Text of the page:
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Washington’s Recreational Marijuana Retail Debut
Despite anticipated drama, Washington survived its first day of legal pot sales.
The state voted to legalize recreational marijuana in November 2012 and, shortly afterward, began creating state-licensed systems for growing, selling and taxing weed. Twenty months later, Washington finally saw recreational marijuana sales come to fruition this week. After receiving state-issued dispensary licenses on Monday, 24 stores officially opened for business on Tuesday, July 8, 2014.
Here are more highlights from Washington’s recreational marijuana debut:
- State officials handed out 24 dispensary licenses on Monday.
- With only a handful of licensed growers in the state, dispensaries were left with a limited supply of weed in a matter of hours.
- The marijuana sold by stores in Seattle, Bellingham, Prosser and Spokane is “regulated.” That means the weed is tested for impurities and heavily taxed by the state.
- With nothing to sell, the shortage of regulated marijuana kept several Washington shops from opening their doors on Tuesday.
- In the coming days and weeks, more weed will become available. The supply is expected to peak sometime in December, when the marijuana plants are normally being cultivated and cured for sale.
- Although 2,600 people applied for growers’ licenses, only 100 have been approved, 12 of which were mature enough to harvest before the start of legal sales.
- Although state regulators accepted 334 marijuana retail applications, the Washington State Liquor Control Board said a majority of the applicants have yet to pass final inspections, and some municipalities also have banned the retail sale of marijuana.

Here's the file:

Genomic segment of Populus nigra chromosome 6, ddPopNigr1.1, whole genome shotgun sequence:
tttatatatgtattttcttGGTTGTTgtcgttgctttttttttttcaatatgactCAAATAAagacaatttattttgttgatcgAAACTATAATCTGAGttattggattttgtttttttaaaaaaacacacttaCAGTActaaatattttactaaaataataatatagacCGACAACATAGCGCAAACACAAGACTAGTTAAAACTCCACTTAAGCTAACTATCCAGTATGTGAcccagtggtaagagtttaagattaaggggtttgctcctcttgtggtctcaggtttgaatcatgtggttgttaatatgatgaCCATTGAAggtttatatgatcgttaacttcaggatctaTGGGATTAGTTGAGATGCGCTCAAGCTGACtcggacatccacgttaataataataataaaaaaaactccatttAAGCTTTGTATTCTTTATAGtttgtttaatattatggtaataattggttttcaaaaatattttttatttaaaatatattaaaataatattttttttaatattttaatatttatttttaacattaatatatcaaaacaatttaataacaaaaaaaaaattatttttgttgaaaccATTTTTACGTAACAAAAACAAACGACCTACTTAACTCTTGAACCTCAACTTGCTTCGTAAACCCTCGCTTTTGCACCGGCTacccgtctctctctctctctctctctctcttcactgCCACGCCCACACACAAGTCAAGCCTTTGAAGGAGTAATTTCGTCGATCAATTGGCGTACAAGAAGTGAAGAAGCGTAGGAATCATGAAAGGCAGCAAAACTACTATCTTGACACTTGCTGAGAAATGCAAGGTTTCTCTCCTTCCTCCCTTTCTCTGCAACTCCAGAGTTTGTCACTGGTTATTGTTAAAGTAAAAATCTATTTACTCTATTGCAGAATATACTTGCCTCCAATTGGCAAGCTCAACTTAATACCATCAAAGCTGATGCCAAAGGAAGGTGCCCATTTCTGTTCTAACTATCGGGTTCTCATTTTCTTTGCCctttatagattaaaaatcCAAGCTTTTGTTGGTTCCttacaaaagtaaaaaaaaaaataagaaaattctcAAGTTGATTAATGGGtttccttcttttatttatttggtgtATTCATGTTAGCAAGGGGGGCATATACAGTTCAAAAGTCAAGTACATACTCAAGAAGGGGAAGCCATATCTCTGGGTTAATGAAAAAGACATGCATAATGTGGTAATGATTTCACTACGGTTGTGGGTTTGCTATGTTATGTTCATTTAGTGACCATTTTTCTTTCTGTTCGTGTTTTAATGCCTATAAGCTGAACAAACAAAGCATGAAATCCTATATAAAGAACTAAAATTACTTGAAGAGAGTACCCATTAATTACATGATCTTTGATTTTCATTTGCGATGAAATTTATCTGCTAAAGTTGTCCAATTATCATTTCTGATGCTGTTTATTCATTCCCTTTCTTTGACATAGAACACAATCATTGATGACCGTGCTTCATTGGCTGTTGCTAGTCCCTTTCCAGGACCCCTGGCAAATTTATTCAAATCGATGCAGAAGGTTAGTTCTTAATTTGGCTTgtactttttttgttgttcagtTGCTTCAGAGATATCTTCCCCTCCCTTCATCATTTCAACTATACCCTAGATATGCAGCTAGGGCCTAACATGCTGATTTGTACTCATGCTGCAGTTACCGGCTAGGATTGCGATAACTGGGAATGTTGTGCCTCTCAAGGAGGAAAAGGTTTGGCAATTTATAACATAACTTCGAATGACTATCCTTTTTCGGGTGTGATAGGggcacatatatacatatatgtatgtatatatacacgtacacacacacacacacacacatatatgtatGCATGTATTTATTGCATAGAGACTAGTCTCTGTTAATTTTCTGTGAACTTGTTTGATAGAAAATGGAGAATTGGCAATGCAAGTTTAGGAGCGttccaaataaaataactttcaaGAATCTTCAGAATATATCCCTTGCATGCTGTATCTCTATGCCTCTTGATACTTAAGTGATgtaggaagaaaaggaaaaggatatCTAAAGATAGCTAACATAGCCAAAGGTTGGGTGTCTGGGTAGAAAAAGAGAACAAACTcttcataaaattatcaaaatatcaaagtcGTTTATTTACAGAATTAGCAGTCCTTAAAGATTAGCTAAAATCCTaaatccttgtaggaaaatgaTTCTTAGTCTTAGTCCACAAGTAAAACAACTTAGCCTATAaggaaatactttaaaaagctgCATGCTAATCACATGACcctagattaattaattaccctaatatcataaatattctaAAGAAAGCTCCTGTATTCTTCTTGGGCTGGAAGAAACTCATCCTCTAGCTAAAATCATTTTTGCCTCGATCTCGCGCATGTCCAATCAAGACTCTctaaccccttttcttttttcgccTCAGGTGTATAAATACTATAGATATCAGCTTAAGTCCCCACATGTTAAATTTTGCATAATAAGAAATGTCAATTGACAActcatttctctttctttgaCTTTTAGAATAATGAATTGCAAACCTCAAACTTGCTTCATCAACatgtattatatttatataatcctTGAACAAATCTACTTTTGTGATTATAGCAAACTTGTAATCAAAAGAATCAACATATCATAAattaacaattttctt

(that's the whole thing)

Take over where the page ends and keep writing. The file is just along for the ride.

- Top Shelf, a Bellingham-based dispensary, gave new meaning to the adage “an early bird gets the worm.” For the first 50 to 100 buyers, the store offered marijuana options for $10 or less immediately after the 8 a.m. grand opening.
- Seattle’s first pot shop, Cannabis City, opened its doors at noon. Customers were eagerly waiting in line as the owner, James Lathrop, welcomed customers and declared it was time to “free the weed.”
- The price of marijuana topped $25 a gram on Tuesday, almost twice what the state’s unregulated medical marijuana dispensaries charge.
- Supply and demand are dramatically uneven; demand for marijuana is at an all-time high (no pun intended), while the supply struggles to keep up.
- Despite their popularity, THC edibles were not on the menu Tuesday. The alternate form of marijuana launched a heated controversy, leading to a series of complex rules/regulations and a mandate that each edible be approved by the Washington Liquor Control Board.
Also Read: Medical Marijuana is Now Legal in New York